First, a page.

7 Ways Our Brain Can Trick Us
Do you also have a favorite cup that makes tea tastier? And do you prefer taking things with your right hand (if you are a righty)? You have probably never thought that even the most ordinary actions are not just habits, but the tricks of our mind. If you want to know about the origin of these phenomena and also why you like to procrastinate before important events, read our article. All the answers are here.
Bright Side found out about the most interesting paradoxes of perception that will make you wonder about a lot of things.
Our eyes can change the taste of food
Studies show that the color of dishes and plates can change the taste and the smell of food. For example, hot chocolate seems tastier in an orange or a cream-colored cup and the taste of strawberry gelatin is richer when it is served on a white plate, not on a dark one. This is the reason why many people have favorite cups and plates. Here are some other interesting facts about taste perception:
- Yellow plates make lemons smell stronger.
- Cold drinks are better served in cups of cooler colors.
- Food becomes sweeter if it is served on a pink plate.
The right hand seems to be longer than the left one
Studies show that the right hand seems longer by at least one inch. This is the cause of the illusion when it seems that you can reach an object faster with your right hand (if you are a righty). However, this is true only for righties, left-handed people don’t notice the difference.
We think about ourselves in the future in the same way we do about a person we don’t know.
You probably know this feeling: tomorrow is an important day you need to prepare for and you are watching an episode of your favorite show or just walking around your apartment drinking tea. Why do we do this? The thing is, when we think about our future selves, our brain imagines a person we don’t know. The brain thinks that it will be someone else who’ll be dealing with the problems that will appear because of today’s procrastination. And this stranger will be able to handle the situation. In any case, it won’t be you. This is why people often have very unhealthy lifestyles, do immoral things, and postpone their treatments.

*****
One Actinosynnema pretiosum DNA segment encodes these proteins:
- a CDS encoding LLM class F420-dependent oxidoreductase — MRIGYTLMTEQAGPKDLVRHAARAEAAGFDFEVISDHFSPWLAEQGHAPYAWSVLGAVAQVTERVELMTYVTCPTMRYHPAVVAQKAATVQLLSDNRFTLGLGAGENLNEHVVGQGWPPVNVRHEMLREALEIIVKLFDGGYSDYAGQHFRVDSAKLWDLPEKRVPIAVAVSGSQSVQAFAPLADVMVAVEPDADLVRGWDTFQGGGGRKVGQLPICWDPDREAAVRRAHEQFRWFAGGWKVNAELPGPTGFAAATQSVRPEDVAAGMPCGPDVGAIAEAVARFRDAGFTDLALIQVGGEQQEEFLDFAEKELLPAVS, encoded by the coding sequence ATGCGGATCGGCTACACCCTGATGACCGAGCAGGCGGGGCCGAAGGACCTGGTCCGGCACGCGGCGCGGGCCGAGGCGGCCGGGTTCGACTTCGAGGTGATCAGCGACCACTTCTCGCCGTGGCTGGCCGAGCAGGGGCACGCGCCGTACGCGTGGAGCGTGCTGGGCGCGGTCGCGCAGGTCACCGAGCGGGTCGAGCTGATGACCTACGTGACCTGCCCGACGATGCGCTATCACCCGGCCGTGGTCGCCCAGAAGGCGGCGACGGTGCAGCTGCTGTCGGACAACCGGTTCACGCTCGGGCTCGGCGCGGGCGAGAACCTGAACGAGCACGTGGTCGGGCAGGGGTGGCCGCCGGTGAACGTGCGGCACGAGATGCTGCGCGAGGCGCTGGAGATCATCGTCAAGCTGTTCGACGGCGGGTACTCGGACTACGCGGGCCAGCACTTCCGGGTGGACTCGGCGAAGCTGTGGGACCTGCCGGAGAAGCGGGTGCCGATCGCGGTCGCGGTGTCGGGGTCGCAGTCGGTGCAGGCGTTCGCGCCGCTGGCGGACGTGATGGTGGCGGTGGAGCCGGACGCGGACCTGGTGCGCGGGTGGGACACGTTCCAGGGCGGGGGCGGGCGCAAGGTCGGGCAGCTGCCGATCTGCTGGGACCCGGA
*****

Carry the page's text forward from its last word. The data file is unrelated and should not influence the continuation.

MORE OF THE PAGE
Our brain doesn’t see even the most obvious changes.
This phenomenon has a name — change blindness. This is the brain’s defense mechanism that allows it to not process all the information that it’s constantly receiving. For example, if you look at a photo for a little while and then get distracted, and then look at the picture again, you might not notice even the most obvious changes.
Scientists did an experiment: students went to job interviews and they were greeted by a person that helped them fill out all the necessary forms and explained what to do next. The students didn’t know that there was another person hiding under the desk and at some point, he would replace the first one. The one that was hiding didn’t look anything like the first one and they were even wearing different clothes, but the students didn’t notice any difference. The experiment was done many times and the results were always the same. Just imagine how many things we don’t even notice every day!